Laicity does not require or even imply toleration in society at large. And the idea of republicanism has historically been suspicious of it....It is one [idea] that guarantees rights but also envisages a strong state to provide for the public welfare and control the economy, and is proudly national -- and therefore hostile to outside influences like Catholicism, international communism, the United States and now the global economy and Islamism. Classic republicanism is not libertarian or communitarian; it presumes that rights come with public obligations, and that fraternity must be built through a common, quasi-sacred education in those rights and duties. One is not born a French republican citizen, one becomes one in school by being initiated into the republican ideal.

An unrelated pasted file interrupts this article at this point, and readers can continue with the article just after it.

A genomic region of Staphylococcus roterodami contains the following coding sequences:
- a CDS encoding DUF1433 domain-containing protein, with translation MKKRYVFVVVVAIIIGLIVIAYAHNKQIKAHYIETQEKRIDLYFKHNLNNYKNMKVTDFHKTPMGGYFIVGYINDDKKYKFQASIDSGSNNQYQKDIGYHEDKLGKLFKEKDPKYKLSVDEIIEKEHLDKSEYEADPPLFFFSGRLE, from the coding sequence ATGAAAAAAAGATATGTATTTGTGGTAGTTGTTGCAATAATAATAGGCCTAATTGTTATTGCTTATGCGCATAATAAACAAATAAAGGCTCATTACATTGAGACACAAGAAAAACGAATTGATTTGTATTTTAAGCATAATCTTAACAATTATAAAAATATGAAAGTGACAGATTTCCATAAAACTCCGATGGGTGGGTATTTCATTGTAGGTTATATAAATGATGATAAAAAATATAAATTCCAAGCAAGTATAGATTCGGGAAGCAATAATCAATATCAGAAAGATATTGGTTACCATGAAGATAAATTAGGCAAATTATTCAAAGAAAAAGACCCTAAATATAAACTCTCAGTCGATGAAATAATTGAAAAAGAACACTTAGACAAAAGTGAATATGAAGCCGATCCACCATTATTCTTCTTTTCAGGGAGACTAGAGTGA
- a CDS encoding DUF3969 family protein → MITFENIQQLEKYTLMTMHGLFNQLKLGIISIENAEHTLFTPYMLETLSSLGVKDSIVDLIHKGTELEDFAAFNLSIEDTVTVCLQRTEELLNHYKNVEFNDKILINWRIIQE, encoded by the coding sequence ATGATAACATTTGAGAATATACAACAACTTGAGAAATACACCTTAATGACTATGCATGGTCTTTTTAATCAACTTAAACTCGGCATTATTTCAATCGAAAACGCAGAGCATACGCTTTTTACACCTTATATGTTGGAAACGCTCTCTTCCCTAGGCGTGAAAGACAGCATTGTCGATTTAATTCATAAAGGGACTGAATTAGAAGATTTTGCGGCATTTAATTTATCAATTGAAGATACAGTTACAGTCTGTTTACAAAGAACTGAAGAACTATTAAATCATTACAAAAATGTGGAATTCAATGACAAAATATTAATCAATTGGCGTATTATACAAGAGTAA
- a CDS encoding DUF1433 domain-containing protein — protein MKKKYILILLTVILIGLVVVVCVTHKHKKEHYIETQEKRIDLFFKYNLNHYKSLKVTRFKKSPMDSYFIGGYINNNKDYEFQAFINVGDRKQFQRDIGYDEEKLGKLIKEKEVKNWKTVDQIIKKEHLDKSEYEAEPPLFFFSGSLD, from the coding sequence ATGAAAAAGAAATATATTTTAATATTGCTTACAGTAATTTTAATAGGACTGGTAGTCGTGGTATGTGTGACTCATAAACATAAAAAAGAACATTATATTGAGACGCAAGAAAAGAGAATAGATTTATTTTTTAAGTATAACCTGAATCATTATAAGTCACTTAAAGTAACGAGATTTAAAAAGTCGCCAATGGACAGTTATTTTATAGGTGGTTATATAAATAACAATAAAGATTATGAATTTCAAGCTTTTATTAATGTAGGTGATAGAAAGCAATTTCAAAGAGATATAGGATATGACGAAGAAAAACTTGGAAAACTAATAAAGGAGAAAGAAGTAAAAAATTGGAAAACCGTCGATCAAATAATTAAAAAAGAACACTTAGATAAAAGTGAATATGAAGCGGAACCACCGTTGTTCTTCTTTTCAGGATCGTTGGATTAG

We could describe laicity as a kind of nationalist secularism, premised on a stronger insistence than in more liberal secular states that one is a citizen first and foremost rather than a believer or perhaps even a member of "civil society." I'd have little problem with that as long as public education doesn't teach a whitewashed version of national history in which your country has done no wrong. Of course, like any western power, France has been accused of doing just that in the past, and as Lilla notes, in the post-colonial, postmodern era "republicanism was charged by the left with being a cover for political, economic, sexual and colonial domination." Laicity presumably came to be seen as hegemonic, something the powerful imposed on people who had an innate human right to see things differently. This is part of the overall global backlash against the progressivism of the 20th century, which was deemed nearly inextricable from imperialism. It was one thing for radicals to tell their own people to abandon old ways, another, and now less acceptable, for one people to tell another to do so, even if global progress requires everyone to abandon old ways. Now, however, the major challenge to laicity comes not from leftish philosophes but from Muslims who, like many American Christians, don't want their kids indoctrinated with ideas that challenge faith and tradition. French society, or the French economy, has failed to integrate all the waves of immigration from Muslim countries, and France now seems to have a Muslim underclass. As the poor and the apparent victims of bias and discrimination, this underclass has the sympathies of many on the left, especially when French Muslims as a whole seem threatened by the rise of an avowedly anti-immigrant, anti-Muslim political party, the National Front. Lilla worries that the left's natural defensive stance against bigotry may blind leftists toward real problems of violence and radicalism that exist in Muslim communities and must be addressed and corrected by Muslims themselves. He offers an American analogy: liberal refusal to acknowledge "cultural factors in persistent poverty" played into Republican hands in the late 1970s as liberals were portrayed as being "out of touch with reality" while Republicans talked straight about such things. In France, Lilla warns that the left must not be constrained by fear of benefiting the National Front from confronting domestic Muslim crime and radicalism, or else they'll play into the bigots' hands the same way American liberals did. Easier said than done, since this recommendation runs into the leftist hangup about telling the Other what to do or how to think. But it should always be possible to confront and defeat bigotry on all sides, whether from reactionary French natives or surly immigrants or their children. So long as the sort of racism presumably practiced by the National Front is seen as contrary to the classical republican ideal, it seems that France could really stand an almost Jacobinical revival of revolutionary hostility to all forms of ignorance and superstition.